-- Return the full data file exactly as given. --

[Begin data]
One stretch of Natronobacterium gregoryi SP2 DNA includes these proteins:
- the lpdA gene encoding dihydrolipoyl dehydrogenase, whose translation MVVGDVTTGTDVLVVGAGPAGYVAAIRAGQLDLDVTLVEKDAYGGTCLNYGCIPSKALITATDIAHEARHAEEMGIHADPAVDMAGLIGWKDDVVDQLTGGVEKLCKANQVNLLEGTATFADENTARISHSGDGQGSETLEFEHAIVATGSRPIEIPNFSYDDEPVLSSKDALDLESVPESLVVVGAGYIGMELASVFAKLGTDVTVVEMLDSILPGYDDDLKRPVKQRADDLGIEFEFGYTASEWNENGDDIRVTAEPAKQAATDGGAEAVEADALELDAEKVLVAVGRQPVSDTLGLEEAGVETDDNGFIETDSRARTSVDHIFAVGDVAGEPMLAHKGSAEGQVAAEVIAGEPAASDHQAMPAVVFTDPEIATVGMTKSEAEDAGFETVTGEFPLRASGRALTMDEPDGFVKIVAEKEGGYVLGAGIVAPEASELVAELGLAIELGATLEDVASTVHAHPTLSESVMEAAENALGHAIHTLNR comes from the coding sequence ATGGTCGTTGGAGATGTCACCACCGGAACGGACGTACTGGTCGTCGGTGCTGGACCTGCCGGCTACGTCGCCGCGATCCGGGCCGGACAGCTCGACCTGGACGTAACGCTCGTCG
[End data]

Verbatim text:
One stretch of Natronobacterium gregoryi SP2 DNA includes these proteins:
- the lpdA gene encoding dihydrolipoyl dehydrogenase, whose translation MVVGDVTTGTDVLVVGAGPAGYVAAIRAGQLDLDVTLVEKDAYGGTCLNYGCIPSKALITATDIAHEARHAEEMGIHADPAVDMAGLIGWKDDVVDQLTGGVEKLCKANQVNLLEGTATFADENTARISHSGDGQGSETLEFEHAIVATGSRPIEIPNFSYDDEPVLSSKDALDLESVPESLVVVGAGYIGMELASVFAKLGTDVTVVEMLDSILPGYDDDLKRPVKQRADDLGIEFEFGYTASEWNENGDDIRVTAEPAKQAATDGGAEAVEADALELDAEKVLVAVGRQPVSDTLGLEEAGVETDDNGFIETDSRARTSVDHIFAVGDVAGEPMLAHKGSAEGQVAAEVIAGEPAASDHQAMPAVVFTDPEIATVGMTKSEAEDAGFETVTGEFPLRASGRALTMDEPDGFVKIVAEKEGGYVLGAGIVAPEASELVAELGLAIELGATLEDVASTVHAHPTLSESVMEAAENALGHAIHTLNR comes from the coding sequence ATGGTCGTTGGAGATGTCACCACCGGAACGGACGTACTGGTCGTCGGTGCTGGACCTGCCGGCTACGTCGCCGCGATCCGGGCCGGACAGCTCGACCTGGACGTAACGCTCGTCG